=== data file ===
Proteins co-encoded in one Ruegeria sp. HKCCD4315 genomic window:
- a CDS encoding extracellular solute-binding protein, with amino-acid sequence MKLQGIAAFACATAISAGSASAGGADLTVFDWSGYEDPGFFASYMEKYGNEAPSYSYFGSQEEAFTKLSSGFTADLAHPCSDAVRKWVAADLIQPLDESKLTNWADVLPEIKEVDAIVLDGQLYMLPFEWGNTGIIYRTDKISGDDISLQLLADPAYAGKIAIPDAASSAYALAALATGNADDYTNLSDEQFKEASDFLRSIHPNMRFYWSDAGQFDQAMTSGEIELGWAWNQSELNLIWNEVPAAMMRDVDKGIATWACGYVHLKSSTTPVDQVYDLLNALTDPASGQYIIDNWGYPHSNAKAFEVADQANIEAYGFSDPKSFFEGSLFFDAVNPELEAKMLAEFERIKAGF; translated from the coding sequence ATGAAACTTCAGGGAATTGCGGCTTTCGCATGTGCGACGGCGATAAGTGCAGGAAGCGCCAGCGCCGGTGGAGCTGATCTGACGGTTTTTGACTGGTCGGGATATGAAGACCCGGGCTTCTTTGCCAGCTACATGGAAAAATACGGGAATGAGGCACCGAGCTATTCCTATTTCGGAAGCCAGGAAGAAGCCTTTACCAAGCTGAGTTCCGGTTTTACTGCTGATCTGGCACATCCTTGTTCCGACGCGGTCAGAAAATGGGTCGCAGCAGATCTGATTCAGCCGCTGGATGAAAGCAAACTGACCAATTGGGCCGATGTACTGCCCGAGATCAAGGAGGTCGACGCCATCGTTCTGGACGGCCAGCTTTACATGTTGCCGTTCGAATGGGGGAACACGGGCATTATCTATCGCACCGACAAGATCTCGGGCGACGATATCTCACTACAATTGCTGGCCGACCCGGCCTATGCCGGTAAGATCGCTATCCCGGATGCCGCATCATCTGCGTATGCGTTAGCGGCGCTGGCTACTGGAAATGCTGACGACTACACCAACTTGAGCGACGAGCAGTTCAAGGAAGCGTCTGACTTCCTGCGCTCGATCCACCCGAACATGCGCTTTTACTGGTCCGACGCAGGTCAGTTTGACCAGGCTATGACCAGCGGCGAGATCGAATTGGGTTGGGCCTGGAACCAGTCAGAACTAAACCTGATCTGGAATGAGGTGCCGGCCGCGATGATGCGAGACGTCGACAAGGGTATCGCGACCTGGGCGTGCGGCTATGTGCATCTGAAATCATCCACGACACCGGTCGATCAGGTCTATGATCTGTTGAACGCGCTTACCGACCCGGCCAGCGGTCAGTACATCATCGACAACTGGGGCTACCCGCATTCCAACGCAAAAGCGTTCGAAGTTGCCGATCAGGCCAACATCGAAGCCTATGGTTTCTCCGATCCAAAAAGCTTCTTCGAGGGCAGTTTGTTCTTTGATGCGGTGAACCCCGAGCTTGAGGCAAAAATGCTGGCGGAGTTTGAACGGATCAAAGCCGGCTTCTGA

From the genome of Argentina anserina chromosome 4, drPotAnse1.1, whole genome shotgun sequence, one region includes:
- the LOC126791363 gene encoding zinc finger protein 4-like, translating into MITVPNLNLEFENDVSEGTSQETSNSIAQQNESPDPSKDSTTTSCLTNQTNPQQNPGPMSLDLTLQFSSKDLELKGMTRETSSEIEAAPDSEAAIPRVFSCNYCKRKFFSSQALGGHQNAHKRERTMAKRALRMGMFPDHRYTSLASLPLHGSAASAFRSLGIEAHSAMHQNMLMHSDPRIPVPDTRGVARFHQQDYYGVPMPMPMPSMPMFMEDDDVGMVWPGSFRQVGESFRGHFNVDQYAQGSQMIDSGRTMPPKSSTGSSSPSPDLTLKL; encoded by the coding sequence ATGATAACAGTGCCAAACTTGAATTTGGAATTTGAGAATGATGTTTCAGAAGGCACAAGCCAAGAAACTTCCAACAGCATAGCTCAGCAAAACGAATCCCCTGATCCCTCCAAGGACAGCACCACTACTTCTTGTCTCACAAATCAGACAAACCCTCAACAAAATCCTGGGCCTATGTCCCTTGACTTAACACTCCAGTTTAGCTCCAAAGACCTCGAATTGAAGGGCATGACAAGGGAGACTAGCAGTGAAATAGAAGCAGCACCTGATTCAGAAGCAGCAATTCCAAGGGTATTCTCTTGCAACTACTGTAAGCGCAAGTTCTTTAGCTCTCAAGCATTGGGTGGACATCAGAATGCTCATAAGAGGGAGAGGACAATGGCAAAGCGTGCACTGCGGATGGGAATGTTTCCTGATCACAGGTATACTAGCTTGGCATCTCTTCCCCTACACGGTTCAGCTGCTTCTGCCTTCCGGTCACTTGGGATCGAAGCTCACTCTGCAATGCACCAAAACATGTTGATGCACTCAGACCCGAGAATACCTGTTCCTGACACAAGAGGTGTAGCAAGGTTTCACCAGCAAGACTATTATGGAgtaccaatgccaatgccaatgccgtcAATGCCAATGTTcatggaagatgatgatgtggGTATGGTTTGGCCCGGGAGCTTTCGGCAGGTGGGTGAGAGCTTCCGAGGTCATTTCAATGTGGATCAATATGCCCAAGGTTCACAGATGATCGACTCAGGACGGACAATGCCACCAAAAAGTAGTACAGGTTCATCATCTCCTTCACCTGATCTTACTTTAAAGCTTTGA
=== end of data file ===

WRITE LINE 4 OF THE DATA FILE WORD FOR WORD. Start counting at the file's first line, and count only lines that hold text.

- the LOC126791363 gene encoding zinc finger protein 4-like, translating into MITVPNLNLEFENDVSEGTSQETSNSIAQQNESPDPSKDSTTTSCLTNQTNPQQNPGPMSLDLTLQFSSKDLELKGMTRETSSEIEAAPDSEAAIPRVFSCNYCKRKFFSSQALGGHQNAHKRERTMAKRALRMGMFPDHRYTSLASLPLHGSAASAFRSLGIEAHSAMHQNMLMHSDPRIPVPDTRGVARFHQQDYYGVPMPMPMPSMPMFMEDDDVGMVWPGSFRQVGESFRGHFNVDQYAQGSQMIDSGRTMPPKSSTGSSSPSPDLTLKL; encoded by the coding sequence ATGATAACAGTGCCAAACTTGAATTTGGAATTTGAGAATGATGTTTCAGAAGGCACAAGCCAAGAAACTTCCAACAGCATAGCTCAGCAAAACGAATCCCCTGATCCCTCCAAGGACAGCACCACTACTTCTTGTCTCACAAATCAGACAAACCCTCAACAAAATCCTGGGCCTATGTCCCTTGACTTAACACTCCAGTTTAGCTCCAAAGACCTCGAATTGAAGGGCATGACAAGGGAGACTAGCAGTGAAATAGAAGCAGCACCTGATTCAGAAGCAGCAATTCCAAGGGTATTCTCTTGCAACTACTGTAAGCGCAAGTTCTTTAGCTCTCAAGCATTGGGTGGACATCAGAATGCTCATAAGAGGGAGAGGACAATGGCAAAGCGTGCACTGCGGATGGGAATGTTTCCTGATCACAGGTATACTAGCTTGGCATCTCTTCCCCTACACGGTTCAGCTGCTTCTGCCTTCCGGTCACTTGGGATCGAAGCTCACTCTGCAATGCACCAAAACATGTTGATGCACTCAGACCCGAGAATACCTGTTCCTGACACAAGAGGTGTAGCAAGGTTTCACCAGCAAGACTATTATGGAgtaccaatgccaatgccaatgccgtcAATGCCAATGTTcatggaagatgatgatgtggGTATGGTTTGGCCCGGGAGCTTTCGGCAGGTGGGTGAGAGCTTCCGAGGTCATTTCAATGTGGATCAATATGCCCAAGGTTCACAGATGATCGACTCAGGACGGACAATGCCACCAAAAAGTAGTACAGGTTCATCATCTCCTTCACCTGATCTTACTTTAAAGCTTTGA